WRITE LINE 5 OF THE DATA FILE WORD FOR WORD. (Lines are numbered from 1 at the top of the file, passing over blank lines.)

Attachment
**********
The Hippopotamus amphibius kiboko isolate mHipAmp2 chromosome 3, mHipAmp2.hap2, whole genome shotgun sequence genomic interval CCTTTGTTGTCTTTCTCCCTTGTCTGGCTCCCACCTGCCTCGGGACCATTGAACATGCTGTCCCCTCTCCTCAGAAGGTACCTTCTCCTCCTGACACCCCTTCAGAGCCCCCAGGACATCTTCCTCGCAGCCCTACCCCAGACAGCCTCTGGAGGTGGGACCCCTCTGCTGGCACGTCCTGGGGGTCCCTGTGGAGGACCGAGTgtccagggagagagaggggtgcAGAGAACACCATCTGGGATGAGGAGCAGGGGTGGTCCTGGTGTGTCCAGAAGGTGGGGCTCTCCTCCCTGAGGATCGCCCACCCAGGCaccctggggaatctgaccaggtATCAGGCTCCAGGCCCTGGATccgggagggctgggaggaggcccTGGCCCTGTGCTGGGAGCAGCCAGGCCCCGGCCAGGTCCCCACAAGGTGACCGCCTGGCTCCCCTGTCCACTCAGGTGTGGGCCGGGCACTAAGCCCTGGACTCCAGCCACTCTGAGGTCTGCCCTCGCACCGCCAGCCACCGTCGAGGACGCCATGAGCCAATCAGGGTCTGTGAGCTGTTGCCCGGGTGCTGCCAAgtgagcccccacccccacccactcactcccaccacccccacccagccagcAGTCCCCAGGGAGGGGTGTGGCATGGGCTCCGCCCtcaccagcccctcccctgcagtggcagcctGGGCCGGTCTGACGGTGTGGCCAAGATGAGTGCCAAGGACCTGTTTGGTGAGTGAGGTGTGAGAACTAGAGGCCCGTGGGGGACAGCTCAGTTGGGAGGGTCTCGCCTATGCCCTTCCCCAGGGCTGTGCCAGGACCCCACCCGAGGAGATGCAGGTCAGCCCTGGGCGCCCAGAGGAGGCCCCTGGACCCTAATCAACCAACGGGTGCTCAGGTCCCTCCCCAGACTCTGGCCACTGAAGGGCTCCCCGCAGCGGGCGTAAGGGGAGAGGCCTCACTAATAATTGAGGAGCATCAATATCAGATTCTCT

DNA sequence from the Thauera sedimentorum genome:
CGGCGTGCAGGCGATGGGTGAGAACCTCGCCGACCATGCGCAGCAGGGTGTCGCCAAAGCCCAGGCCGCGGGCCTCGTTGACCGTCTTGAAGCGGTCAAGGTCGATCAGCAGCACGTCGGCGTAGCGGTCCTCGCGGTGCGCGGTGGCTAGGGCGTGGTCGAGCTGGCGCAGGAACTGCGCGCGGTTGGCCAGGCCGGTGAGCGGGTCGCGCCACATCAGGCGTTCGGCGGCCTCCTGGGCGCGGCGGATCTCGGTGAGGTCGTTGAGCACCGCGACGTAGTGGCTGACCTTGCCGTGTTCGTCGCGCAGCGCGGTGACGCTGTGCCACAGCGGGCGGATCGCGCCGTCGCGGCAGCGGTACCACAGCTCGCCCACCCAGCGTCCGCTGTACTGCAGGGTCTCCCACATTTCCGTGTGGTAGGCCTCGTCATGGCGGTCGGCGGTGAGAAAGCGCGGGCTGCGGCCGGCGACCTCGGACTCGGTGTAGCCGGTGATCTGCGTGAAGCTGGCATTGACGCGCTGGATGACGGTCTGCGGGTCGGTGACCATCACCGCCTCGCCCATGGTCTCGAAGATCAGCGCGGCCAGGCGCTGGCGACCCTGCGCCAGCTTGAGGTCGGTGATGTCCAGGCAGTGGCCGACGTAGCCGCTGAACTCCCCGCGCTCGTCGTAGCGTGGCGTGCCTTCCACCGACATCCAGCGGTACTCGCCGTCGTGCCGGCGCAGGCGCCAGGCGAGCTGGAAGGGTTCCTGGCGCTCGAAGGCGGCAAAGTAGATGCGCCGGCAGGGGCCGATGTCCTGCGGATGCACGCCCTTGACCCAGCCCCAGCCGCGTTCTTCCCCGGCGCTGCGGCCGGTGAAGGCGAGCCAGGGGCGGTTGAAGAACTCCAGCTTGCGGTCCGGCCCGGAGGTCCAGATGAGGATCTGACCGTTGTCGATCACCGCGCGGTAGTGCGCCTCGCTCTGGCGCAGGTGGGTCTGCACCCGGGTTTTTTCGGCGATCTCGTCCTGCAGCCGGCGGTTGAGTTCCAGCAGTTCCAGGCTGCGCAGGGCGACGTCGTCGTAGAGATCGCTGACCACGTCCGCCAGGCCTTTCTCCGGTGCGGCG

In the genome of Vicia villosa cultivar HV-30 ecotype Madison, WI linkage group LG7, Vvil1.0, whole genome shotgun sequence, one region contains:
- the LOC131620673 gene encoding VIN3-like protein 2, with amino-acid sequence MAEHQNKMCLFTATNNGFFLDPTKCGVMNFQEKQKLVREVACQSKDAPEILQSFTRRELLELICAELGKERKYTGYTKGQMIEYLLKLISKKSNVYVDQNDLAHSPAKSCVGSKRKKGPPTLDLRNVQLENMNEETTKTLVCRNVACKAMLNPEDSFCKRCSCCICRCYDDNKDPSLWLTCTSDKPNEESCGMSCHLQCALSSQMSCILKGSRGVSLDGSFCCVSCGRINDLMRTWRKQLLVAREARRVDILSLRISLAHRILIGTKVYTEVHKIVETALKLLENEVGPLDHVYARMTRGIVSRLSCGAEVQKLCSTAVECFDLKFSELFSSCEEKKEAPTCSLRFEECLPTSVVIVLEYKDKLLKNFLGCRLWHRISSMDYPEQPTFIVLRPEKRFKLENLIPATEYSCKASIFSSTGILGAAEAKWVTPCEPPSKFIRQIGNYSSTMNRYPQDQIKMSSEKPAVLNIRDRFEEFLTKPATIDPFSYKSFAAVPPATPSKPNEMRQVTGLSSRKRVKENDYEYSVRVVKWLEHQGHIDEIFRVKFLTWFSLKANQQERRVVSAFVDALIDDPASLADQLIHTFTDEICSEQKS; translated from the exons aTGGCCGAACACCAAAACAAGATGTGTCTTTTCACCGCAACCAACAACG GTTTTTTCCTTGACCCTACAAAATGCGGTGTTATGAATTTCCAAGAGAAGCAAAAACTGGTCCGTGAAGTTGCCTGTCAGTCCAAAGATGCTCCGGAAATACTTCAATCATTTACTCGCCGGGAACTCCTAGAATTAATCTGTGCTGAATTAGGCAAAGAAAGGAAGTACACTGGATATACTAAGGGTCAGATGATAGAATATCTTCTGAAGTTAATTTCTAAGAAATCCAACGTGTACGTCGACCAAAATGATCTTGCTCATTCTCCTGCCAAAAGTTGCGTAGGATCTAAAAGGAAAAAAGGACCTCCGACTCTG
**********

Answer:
- the LOC131620673 gene encoding VIN3-like protein 2, with amino-acid sequence MAEHQNKMCLFTATNNGFFLDPTKCGVMNFQEKQKLVREVACQSKDAPEILQSFTRRELLELICAELGKERKYTGYTKGQMIEYLLKLISKKSNVYVDQNDLAHSPAKSCVGSKRKKGPPTLDLRNVQLENMNEETTKTLVCRNVACKAMLNPEDSFCKRCSCCICRCYDDNKDPSLWLTCTSDKPNEESCGMSCHLQCALSSQMSCILKGSRGVSLDGSFCCVSCGRINDLMRTWRKQLLVAREARRVDILSLRISLAHRILIGTKVYTEVHKIVETALKLLENEVGPLDHVYARMTRGIVSRLSCGAEVQKLCSTAVECFDLKFSELFSSCEEKKEAPTCSLRFEECLPTSVVIVLEYKDKLLKNFLGCRLWHRISSMDYPEQPTFIVLRPEKRFKLENLIPATEYSCKASIFSSTGILGAAEAKWVTPCEPPSKFIRQIGNYSSTMNRYPQDQIKMSSEKPAVLNIRDRFEEFLTKPATIDPFSYKSFAAVPPATPSKPNEMRQVTGLSSRKRVKENDYEYSVRVVKWLEHQGHIDEIFRVKFLTWFSLKANQQERRVVSAFVDALIDDPASLADQLIHTFTDEICSEQKS; translated from the exons aTGGCCGAACACCAAAACAAGATGTGTCTTTTCACCGCAACCAACAACG GTTTTTTCCTTGACCCTACAAAATGCGGTGTTATGAATTTCCAAGAGAAGCAAAAACTGGTCCGTGAAGTTGCCTGTCAGTCCAAAGATGCTCCGGAAATACTTCAATCATTTACTCGCCGGGAACTCCTAGAATTAATCTGTGCTGAATTAGGCAAAGAAAGGAAGTACACTGGATATACTAAGGGTCAGATGATAGAATATCTTCTGAAGTTAATTTCTAAGAAATCCAACGTGTACGTCGACCAAAATGATCTTGCTCATTCTCCTGCCAAAAGTTGCGTAGGATCTAAAAGGAAAAAAGGACCTCCGACTCTG